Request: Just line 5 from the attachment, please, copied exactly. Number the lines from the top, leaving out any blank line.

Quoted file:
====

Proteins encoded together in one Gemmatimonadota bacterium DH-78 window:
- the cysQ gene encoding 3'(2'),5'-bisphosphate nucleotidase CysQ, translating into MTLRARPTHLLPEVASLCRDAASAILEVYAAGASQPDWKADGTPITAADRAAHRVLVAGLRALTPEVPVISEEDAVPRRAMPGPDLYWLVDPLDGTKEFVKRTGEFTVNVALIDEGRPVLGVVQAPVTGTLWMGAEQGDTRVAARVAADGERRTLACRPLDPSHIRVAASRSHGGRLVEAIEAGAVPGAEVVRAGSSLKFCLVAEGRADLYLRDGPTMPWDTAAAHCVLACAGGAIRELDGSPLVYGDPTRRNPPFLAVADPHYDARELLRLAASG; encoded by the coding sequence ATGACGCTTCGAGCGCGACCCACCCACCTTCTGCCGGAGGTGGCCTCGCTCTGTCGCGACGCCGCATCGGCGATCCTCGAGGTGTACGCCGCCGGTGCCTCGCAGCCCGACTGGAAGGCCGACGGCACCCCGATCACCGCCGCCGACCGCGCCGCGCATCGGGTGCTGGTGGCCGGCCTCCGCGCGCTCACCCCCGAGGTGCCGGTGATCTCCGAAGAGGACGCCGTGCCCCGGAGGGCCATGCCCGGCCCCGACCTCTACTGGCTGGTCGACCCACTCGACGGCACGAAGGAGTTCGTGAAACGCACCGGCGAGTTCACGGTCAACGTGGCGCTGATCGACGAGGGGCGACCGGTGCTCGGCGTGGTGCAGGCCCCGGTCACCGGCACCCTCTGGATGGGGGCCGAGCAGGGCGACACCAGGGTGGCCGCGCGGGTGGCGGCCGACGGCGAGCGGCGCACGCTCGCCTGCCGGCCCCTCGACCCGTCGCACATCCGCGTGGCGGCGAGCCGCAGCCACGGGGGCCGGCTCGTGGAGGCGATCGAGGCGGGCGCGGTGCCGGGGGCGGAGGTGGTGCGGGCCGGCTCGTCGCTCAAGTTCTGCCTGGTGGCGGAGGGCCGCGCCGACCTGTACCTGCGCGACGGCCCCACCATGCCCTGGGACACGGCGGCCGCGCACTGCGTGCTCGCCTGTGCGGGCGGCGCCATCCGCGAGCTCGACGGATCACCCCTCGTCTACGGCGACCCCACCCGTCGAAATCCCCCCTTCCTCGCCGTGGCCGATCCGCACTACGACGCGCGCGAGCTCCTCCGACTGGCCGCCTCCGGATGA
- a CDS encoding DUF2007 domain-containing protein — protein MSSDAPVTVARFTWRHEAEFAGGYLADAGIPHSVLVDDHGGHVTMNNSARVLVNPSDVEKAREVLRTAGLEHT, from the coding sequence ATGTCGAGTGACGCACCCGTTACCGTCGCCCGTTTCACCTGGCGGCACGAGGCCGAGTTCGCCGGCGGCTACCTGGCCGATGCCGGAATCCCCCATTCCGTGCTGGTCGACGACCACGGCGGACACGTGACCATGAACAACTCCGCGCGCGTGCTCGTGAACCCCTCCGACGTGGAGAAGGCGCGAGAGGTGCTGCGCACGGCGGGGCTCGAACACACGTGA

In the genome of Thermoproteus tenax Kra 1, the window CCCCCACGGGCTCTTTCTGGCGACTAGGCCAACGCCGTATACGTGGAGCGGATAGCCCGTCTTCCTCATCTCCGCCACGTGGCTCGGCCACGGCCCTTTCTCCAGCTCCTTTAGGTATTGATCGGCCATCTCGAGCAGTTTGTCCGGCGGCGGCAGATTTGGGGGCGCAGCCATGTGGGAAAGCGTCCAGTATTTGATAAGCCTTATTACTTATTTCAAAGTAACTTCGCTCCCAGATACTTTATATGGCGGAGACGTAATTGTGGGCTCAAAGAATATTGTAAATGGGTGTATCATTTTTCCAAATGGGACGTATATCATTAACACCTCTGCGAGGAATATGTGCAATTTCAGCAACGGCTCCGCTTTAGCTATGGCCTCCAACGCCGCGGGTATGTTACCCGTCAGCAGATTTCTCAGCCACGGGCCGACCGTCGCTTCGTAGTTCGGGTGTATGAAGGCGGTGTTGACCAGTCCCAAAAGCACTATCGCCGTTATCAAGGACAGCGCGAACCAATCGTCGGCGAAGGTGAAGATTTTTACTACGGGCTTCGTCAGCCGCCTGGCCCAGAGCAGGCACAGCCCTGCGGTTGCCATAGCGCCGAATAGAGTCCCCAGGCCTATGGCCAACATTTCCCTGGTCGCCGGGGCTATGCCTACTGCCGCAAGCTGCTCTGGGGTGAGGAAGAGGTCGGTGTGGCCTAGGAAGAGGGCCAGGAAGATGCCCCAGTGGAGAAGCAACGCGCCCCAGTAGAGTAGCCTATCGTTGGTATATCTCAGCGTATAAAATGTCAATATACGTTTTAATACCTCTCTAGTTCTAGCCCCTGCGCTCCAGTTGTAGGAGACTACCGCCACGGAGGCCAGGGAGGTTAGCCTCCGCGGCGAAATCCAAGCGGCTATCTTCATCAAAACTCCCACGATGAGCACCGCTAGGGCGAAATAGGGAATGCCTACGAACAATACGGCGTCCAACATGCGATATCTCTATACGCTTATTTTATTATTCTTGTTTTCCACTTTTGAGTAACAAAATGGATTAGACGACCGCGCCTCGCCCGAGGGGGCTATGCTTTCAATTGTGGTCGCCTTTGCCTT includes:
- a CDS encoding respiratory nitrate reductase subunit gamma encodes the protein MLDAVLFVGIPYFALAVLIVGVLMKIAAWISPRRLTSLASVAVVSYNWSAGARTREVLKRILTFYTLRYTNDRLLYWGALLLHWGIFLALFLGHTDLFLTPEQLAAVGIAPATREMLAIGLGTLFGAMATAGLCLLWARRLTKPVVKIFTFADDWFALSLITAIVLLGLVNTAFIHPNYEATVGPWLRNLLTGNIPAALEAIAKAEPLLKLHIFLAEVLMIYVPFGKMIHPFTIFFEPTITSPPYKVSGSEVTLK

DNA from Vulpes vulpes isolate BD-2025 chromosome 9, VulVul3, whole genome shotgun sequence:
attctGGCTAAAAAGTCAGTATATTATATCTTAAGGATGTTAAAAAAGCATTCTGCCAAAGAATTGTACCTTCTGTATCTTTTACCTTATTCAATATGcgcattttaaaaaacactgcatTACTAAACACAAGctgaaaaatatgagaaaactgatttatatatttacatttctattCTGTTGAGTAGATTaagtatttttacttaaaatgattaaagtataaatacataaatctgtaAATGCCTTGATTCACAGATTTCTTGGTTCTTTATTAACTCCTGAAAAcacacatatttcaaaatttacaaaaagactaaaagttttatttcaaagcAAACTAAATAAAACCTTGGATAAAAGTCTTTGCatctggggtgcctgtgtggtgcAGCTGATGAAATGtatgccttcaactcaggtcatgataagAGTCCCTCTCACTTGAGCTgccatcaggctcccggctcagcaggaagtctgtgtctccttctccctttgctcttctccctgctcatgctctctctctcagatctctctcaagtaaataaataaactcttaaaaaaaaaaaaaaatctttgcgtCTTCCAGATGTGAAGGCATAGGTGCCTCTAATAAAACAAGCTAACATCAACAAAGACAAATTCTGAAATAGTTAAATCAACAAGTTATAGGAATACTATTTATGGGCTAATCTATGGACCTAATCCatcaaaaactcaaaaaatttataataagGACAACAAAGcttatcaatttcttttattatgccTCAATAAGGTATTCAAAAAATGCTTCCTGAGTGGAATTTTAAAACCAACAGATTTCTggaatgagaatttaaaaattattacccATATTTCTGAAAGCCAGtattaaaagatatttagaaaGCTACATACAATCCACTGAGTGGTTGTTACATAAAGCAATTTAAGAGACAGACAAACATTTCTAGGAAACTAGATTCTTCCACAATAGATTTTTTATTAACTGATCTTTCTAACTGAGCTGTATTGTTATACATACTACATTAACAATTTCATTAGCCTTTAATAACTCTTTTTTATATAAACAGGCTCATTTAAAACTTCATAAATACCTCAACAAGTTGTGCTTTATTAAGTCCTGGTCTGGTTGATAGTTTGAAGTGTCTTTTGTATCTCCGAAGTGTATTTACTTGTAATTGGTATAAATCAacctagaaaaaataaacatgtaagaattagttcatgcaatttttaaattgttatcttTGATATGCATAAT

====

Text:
- a CDS encoding respiratory nitrate reductase subunit gamma encodes the protein MLDAVLFVGIPYFALAVLIVGVLMKIAAWISPRRLTSLASVAVVSYNWSAGARTREVLKRILTFYTLRYTNDRLLYWGALLLHWGIFLALFLGHTDLFLTPEQLAAVGIAPATREMLAIGLGTLFGAMATAGLCLLWARRLTKPVVKIFTFADDWFALSLITAIVLLGLVNTAFIHPNYEATVGPWLRNLLTGNIPAALEAIAKAEPLLKLHIFLAEVLMIYVPFGKMIHPFTIFFEPTITSPPYKVSGSEVTLK